Kodak Instamatic Turns 50 and What Tim Cook is Doing Right

Welcome to Waves of Tech, Episode 175! After celebrating ’s 1000th network episode, we are back to talk a little tech for the day. First off, we discuss the impression Tim Cook is leaving on Apple as its CEO.  The decisions he is making today are making Apple a stronger company, internally and externally. In our second segment, we celebrate the Kodak Instamatic turning 50 this month and how the development of a simple camera in 1963 revolutionized the camera and photography industry.

The Smartest Things Tim Cook Has Done Since Becoming Apple’s CEO

When Tim Cook took the reigns of Apple after the passing of Steve Jobs, it was one of those good news / bad news situations.  As the comparisons continue to be made about Cook living up to Jobs, we believe Cook has made a series of great decisions as CEO including: creating the iPad Mini, apologizing for Apple Maps, settling lawsuits with HTC & Samsung, creating a matching charitable donation program, and promoting and/or maintaining key design staff. Check out the show and link above for a more comprehensive list of accomplishments that we believe have solidified Cook’s position as Apple CEO.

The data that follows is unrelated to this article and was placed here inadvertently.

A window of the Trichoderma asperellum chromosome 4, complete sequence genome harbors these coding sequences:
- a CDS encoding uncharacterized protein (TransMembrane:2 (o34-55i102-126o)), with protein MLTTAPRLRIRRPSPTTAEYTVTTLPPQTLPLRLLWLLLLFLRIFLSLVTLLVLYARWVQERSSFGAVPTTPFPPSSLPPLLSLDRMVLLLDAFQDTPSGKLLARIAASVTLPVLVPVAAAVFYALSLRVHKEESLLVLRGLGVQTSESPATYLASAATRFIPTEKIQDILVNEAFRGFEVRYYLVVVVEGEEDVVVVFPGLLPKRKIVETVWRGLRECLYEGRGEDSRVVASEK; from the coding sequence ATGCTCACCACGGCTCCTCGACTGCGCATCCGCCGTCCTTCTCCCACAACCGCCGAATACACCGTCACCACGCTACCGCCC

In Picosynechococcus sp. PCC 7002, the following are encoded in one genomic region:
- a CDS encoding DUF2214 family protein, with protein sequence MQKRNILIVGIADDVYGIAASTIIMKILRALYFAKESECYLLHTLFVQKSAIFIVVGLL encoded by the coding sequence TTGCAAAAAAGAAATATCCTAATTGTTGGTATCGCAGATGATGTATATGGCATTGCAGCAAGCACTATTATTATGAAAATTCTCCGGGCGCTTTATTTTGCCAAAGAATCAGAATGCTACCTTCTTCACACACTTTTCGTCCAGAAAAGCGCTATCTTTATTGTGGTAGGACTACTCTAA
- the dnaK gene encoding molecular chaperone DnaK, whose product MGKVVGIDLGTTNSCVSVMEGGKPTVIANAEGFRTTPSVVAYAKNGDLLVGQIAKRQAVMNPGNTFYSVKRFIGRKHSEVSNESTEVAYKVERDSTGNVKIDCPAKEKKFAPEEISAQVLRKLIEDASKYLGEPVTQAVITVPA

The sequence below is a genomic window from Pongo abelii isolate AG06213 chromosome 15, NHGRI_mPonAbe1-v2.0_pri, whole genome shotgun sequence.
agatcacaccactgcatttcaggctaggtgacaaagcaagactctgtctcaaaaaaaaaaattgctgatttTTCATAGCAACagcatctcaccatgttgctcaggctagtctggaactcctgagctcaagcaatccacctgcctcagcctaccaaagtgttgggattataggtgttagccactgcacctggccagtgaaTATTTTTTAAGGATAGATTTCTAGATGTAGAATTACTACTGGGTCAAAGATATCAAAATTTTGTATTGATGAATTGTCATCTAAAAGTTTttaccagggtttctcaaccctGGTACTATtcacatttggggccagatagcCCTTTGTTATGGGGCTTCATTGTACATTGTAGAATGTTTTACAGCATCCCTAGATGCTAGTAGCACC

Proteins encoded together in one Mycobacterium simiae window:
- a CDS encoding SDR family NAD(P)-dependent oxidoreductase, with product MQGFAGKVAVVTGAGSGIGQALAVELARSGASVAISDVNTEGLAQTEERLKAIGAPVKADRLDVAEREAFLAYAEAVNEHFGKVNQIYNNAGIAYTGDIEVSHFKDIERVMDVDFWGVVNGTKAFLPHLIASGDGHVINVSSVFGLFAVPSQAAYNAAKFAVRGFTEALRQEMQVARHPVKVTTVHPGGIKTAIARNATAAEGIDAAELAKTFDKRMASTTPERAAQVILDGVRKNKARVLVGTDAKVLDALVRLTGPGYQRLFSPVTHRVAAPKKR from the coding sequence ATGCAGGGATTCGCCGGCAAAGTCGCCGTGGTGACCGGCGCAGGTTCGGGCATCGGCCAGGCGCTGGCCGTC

Kodak Instamatic turns 50

The Kodak Instamatic was introduced in the UK in February of 1963 and then in the US in March of 1963, selling for the price of $19. The first line of Instamatics included fixed shutter speed, aperture, focus, and “peanut” bulbs for flash use. Between 1963 and 1970, more than 50 million Instamatics were sold. The Instamatic can be seen as the original line of point-and-shoot cameras that eventually lead to further development and innovation in camera and photography technology. As the Instamatic turns 50 this week, we reminisce on the series and single out its importance to today’s technology.

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